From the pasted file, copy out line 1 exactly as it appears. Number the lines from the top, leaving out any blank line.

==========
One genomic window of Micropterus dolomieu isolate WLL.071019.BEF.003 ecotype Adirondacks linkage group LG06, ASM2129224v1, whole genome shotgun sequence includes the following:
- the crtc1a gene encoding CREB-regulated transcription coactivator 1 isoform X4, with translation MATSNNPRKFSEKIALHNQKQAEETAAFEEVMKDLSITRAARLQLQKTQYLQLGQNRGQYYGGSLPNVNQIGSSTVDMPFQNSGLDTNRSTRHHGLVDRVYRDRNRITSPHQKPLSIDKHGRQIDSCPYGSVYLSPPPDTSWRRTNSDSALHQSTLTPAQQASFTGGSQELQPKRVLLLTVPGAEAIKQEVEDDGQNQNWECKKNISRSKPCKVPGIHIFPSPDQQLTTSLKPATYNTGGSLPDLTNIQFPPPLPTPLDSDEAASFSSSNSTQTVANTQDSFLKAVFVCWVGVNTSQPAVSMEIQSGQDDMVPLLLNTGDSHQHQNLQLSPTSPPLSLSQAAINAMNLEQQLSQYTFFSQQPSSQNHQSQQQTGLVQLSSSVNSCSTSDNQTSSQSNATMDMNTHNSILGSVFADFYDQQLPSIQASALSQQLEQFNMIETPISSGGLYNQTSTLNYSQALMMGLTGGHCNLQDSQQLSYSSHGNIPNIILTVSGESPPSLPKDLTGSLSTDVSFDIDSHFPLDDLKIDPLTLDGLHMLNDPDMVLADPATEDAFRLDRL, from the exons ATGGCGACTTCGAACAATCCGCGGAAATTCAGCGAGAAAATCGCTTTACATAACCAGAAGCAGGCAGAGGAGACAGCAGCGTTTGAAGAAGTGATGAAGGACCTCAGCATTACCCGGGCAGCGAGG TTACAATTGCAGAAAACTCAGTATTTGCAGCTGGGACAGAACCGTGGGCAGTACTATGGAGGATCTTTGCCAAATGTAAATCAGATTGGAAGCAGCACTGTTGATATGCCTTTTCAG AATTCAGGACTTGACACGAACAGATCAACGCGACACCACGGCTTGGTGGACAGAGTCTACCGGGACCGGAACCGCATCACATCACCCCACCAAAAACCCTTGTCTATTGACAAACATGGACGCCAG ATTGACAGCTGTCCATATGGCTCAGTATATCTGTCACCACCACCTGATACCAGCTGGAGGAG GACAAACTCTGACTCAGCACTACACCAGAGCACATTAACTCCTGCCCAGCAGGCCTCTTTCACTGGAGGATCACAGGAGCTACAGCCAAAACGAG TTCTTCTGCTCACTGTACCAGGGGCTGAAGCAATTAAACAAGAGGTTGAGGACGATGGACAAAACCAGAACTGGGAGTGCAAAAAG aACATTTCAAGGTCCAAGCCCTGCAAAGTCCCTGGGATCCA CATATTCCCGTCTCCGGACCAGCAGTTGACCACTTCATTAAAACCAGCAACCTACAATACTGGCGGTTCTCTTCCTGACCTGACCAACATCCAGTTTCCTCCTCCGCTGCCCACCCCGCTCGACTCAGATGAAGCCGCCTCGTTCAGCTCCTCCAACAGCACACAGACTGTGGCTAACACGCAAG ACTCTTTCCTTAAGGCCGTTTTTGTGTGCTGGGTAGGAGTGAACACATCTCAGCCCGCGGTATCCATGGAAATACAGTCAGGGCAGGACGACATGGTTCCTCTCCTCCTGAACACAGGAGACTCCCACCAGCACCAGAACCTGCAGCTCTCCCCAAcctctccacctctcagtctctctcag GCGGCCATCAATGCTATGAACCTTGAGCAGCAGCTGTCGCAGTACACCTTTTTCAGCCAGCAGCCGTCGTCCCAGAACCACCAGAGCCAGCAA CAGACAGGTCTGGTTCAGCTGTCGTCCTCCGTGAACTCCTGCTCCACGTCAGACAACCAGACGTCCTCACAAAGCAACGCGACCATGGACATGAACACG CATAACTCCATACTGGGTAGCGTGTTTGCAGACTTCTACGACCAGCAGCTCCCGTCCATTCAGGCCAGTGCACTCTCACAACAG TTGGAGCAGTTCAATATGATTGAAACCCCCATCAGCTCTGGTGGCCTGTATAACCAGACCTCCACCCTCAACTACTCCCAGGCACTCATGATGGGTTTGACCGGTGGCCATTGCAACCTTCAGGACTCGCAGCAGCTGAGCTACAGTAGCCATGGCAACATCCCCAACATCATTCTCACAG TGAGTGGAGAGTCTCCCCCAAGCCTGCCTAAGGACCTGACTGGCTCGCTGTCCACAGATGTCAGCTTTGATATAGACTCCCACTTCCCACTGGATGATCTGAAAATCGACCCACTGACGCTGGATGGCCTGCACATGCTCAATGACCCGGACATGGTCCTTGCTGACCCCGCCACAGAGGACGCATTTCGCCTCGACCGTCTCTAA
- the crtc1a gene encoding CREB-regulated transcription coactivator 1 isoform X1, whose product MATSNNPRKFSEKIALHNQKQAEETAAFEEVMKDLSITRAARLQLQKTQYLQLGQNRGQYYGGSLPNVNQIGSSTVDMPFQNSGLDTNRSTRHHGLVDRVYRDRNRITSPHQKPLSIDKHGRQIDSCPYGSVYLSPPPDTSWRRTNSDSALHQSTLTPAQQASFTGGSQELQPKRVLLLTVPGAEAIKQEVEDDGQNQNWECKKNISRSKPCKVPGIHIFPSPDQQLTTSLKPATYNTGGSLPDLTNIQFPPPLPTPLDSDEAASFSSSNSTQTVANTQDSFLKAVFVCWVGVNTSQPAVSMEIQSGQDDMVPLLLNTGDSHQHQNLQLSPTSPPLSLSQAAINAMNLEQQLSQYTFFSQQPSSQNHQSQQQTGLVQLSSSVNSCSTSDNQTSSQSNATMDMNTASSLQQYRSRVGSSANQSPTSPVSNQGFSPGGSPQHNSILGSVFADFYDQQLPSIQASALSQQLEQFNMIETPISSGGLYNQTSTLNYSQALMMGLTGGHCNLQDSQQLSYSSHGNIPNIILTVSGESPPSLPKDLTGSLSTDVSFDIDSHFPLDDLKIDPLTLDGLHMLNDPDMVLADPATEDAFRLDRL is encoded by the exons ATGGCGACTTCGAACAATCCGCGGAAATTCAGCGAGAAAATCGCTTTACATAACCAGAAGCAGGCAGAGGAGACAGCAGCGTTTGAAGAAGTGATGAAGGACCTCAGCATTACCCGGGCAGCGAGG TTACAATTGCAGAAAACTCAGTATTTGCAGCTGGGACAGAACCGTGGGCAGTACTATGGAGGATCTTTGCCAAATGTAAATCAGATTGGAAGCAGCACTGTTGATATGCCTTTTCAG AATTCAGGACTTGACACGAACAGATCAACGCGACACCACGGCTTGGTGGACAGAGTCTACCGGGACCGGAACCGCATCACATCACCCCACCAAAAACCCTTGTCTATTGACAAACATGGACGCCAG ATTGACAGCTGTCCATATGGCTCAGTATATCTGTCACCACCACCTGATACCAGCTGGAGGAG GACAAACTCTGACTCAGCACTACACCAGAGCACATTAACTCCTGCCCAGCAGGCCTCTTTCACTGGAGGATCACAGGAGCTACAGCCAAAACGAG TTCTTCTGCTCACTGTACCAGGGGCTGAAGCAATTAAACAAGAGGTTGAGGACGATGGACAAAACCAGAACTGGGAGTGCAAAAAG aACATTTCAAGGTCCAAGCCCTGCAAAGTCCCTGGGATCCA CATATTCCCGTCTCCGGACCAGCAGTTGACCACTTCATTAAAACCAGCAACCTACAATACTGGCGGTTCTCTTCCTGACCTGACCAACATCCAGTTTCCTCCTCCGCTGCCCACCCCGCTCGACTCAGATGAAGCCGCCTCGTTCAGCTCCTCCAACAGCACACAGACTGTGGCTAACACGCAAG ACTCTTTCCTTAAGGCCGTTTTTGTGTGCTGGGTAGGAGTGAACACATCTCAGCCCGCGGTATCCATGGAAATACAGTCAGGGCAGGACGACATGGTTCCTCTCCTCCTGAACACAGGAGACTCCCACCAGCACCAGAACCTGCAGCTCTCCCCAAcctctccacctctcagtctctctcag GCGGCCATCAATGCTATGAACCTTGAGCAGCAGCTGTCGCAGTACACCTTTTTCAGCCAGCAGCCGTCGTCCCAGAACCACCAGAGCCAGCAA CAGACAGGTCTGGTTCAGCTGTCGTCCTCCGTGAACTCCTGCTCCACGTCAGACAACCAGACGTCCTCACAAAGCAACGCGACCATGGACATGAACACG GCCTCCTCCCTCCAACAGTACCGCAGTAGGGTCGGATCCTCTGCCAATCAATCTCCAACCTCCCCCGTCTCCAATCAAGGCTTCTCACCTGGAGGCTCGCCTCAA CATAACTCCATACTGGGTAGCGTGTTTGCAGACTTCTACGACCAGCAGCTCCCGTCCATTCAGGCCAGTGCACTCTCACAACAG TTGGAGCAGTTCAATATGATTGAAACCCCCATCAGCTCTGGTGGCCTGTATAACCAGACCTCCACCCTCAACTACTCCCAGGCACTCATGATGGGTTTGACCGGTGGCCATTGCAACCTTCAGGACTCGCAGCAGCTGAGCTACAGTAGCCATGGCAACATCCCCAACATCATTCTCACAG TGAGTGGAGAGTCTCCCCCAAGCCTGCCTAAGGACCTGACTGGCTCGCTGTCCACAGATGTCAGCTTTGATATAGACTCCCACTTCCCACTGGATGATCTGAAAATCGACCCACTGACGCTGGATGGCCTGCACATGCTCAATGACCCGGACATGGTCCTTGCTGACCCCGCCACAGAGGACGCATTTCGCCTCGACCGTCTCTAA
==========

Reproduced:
One genomic window of Micropterus dolomieu isolate WLL.071019.BEF.003 ecotype Adirondacks linkage group LG06, ASM2129224v1, whole genome shotgun sequence includes the following: